The future of the Plug-in Car Grant
In 2011, back when electric motoring seemed like more of a dream than a reality, the government set up a grant scheme to help with the cost of plug-in vehicles. The generosity of the Plug-In Car Grant, as it’s imaginatively called, has been progressively cut since then.
In 2011, back when electric motoring seemed like more of a dream than a reality, the government set up a grant scheme to help with the cost of plug-in vehicles. The generosity of the Plug-In Car Grant, as it's imaginatively called, has been progressively cut since then.
The current version, which has applied since October 2018, offers up to £3,500 off the cost of a new car that emits less than 50g CO2/km and can travel at least 70 miles with zero emissions. The government has a list of the eligible cars here.
Why do we mention this now? Because the Plug-In Car Grant is currently only funded until April 2020, so it's possible that it may not continue beyond then. Indeed, a recent report in the Times suggested that it 'could be scrapped' by government ministers eager to spend cash in other areas.
What's more, back in 2018, the government's own Road to Zero report said that "we... expect to deliver a managed exit from the grant in due course and to continue to support the uptake of ultra-low emission vehicles through other measures".
It should be said that none of this is a foregone conclusion. The Road to Zero report was published during Theresa May's premiership, and Boris Johnson is in change now. He may decide to continue the grant, in some form, beyond April 2020.
If Johnson does scrap the grant, the timing of the decision would stand out - only days ago, he announced that his government intends to bring forward the ban on new petrol and diesel sales to 2035, in part to drive an electric future.
But the argument from inside government has always been that they cannot afford to keep on paying the Plug-In Car Grant indefinitely, particularly as electric vehicles become more and more widespread. Presumably, that argument still stands.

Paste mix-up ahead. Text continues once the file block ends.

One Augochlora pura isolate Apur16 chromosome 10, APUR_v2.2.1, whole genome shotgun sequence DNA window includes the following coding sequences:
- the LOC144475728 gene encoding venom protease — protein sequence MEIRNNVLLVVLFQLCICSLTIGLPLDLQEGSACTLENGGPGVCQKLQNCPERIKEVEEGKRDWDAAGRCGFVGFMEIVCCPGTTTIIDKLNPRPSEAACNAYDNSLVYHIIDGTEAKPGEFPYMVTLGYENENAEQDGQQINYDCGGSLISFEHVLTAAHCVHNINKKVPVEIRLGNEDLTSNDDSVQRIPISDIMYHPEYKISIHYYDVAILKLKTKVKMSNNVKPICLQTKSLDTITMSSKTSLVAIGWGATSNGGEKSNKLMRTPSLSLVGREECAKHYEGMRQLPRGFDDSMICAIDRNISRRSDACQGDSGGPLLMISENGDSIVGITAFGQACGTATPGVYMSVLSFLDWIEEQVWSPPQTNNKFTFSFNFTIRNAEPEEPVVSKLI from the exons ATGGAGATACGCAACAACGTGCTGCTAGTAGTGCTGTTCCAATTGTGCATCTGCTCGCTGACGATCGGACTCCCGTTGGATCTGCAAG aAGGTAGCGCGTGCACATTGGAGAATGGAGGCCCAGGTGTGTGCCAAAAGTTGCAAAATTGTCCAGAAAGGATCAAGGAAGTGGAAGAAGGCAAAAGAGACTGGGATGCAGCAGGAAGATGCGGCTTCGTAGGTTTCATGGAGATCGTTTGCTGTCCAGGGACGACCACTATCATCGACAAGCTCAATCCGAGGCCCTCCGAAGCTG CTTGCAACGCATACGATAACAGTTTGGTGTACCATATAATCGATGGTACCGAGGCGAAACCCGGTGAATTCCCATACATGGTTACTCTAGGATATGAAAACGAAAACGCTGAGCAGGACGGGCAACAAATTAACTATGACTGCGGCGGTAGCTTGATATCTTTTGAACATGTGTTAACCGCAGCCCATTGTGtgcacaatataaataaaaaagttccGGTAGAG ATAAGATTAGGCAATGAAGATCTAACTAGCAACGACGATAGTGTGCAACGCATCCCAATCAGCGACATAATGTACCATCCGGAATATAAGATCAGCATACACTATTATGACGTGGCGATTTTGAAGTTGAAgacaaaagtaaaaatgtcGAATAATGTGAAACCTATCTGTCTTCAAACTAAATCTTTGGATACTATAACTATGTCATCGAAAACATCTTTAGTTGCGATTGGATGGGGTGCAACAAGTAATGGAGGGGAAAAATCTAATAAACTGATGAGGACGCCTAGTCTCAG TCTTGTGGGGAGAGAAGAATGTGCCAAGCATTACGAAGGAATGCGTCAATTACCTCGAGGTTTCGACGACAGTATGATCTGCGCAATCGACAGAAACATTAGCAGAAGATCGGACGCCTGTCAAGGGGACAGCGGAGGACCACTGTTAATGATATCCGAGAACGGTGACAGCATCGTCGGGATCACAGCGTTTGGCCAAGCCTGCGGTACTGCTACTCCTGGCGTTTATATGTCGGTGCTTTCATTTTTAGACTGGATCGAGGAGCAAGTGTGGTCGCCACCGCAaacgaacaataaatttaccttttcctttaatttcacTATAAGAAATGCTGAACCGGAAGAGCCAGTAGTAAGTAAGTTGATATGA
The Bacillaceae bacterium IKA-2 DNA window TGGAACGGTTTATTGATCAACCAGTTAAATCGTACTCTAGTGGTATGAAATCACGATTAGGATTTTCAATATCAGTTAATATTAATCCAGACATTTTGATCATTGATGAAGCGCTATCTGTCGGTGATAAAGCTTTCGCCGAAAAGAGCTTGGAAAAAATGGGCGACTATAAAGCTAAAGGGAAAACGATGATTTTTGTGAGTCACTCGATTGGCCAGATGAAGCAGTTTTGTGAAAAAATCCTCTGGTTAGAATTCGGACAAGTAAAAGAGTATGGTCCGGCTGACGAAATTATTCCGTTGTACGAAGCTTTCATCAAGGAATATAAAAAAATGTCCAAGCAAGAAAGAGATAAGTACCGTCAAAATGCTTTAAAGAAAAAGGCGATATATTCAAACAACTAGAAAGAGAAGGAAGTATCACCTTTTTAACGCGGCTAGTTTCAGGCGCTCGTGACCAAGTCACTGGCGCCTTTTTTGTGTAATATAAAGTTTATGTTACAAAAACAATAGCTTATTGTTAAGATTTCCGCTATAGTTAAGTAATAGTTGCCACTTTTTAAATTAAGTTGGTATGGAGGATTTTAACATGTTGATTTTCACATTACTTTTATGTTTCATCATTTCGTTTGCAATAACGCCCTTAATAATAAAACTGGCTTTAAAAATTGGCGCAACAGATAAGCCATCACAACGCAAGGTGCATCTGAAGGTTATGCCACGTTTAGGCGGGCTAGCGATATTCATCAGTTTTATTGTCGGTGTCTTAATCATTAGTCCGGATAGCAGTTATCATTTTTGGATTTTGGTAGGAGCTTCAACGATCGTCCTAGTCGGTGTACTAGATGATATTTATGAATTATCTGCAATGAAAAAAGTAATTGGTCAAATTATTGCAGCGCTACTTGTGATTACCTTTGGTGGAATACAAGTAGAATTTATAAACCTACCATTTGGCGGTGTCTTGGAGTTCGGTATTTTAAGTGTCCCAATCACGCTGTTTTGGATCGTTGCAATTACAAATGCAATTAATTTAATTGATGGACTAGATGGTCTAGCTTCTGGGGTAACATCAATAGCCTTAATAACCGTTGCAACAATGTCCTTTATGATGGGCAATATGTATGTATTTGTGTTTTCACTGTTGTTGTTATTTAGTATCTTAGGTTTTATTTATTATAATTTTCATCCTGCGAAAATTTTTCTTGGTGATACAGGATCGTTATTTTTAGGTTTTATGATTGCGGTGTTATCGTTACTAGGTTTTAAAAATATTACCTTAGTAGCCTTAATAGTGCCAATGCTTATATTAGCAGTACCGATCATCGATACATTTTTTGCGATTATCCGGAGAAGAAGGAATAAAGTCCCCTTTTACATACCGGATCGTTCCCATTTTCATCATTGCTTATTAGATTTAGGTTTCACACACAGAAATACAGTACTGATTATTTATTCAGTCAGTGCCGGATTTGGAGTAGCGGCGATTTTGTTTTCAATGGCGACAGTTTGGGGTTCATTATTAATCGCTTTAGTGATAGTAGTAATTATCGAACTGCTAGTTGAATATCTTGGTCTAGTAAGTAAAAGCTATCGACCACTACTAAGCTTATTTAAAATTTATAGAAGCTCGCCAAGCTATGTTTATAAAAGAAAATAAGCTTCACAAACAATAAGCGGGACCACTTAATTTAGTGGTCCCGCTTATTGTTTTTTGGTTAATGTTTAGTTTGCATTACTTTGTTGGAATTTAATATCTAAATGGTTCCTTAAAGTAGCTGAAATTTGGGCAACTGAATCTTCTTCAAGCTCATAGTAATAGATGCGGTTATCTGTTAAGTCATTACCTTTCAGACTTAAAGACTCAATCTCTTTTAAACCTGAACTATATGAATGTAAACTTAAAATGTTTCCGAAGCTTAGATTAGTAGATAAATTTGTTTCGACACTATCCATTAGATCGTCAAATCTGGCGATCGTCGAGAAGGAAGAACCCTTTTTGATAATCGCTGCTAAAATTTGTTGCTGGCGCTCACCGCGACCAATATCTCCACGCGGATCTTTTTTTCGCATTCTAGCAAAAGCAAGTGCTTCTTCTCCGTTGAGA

Whatever the case, we will have an answer on the grant's future soon: in Sajid Javid's first Budget, which is being released on 11 March.
In the meantime, it's worth remembering that there are a number of grants still available for fleets and motorists looking to go electric, including the Plug-in Car Grant for now.
Here's a quick guide to the main ones:
Plug-in Car Grant
Up to £3,500 off the cost of a new car that emits less than 50g CO2/km and can travel at least 70 miles with zero emissions.
Plug-in Van Grant
20% off the cost, up to a maximum of £8,000, of a new van that emits less than 75g CO2/km and can travel at least 10 miles with zero emissions.
Electric Vehicle Homecharge Scheme
Offsets 75% of the cost of installing a chargepoint at home, up to a maximum of £500.
Workplace Charging Scheme
Offers vouchers worth £300 for each of the first 20 chargepoints installed by an employer.
100% First-Year Allowance
In 2016, the government introduced a 100% First-Year Allowance for businesses installing chargepoints, and has since extended this scheme to 2023.
Find out more
If you would like to discuss any of these grants, and how you can benefit from them, please don't hesitate to speak to a member of LeasePlan's team.